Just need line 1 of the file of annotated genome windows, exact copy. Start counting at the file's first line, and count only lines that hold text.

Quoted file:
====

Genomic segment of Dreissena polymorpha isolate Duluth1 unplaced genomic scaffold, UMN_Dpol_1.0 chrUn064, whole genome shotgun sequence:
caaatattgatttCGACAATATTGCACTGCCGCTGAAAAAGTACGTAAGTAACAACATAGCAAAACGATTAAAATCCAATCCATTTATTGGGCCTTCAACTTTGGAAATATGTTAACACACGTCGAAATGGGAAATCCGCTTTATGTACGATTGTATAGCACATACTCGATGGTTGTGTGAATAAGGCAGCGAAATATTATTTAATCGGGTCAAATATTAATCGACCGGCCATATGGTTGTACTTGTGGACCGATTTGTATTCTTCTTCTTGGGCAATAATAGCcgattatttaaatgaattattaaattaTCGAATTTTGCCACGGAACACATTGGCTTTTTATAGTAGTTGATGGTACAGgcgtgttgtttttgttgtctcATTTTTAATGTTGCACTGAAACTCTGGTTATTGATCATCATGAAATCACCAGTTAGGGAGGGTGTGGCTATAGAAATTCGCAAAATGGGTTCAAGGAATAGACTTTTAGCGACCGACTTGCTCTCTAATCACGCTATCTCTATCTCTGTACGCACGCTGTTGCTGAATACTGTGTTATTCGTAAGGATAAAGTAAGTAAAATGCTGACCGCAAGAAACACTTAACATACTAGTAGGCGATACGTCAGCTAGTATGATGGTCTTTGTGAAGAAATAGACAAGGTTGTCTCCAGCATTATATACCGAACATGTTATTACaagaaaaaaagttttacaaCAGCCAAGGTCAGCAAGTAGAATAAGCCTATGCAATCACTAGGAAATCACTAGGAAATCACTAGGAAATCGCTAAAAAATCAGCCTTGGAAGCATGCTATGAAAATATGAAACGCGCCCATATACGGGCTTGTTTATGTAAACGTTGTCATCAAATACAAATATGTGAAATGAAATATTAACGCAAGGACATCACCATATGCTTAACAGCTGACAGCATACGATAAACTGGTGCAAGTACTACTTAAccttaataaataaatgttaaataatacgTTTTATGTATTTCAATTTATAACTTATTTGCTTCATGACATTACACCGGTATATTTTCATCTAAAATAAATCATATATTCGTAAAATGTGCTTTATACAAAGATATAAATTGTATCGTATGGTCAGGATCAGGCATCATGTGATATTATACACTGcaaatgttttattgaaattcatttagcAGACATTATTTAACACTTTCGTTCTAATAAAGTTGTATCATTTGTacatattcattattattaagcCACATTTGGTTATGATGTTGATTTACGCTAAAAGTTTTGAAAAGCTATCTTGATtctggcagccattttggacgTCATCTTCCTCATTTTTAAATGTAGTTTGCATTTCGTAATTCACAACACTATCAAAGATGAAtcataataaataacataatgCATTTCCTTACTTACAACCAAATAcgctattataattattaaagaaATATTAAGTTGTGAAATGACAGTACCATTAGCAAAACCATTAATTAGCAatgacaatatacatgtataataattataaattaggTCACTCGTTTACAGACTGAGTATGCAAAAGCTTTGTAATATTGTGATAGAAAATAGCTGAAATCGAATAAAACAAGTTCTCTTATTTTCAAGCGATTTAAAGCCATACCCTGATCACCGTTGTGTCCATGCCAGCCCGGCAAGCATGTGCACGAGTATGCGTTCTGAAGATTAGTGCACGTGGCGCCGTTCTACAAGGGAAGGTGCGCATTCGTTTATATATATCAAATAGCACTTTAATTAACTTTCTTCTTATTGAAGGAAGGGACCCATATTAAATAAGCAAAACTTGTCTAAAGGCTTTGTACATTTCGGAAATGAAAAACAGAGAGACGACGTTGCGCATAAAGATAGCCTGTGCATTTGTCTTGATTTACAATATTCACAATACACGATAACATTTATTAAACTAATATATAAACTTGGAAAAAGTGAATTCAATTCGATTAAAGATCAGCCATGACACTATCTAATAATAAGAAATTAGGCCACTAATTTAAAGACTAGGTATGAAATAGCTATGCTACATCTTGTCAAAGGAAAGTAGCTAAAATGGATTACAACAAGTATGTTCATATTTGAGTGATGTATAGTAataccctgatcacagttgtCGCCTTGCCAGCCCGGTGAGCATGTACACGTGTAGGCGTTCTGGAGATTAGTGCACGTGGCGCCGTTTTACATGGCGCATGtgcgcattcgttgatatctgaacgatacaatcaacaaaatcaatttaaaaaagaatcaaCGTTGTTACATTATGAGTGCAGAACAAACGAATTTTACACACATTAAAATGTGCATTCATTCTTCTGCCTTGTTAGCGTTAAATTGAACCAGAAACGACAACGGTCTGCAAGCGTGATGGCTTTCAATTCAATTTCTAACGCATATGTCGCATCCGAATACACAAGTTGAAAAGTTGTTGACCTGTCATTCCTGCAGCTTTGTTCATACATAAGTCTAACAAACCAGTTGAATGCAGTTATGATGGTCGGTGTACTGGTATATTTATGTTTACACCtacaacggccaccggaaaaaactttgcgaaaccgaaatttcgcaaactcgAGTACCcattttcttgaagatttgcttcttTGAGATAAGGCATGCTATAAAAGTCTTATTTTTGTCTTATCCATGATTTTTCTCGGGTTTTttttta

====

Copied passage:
Genomic segment of Dreissena polymorpha isolate Duluth1 unplaced genomic scaffold, UMN_Dpol_1.0 chrUn064, whole genome shotgun sequence: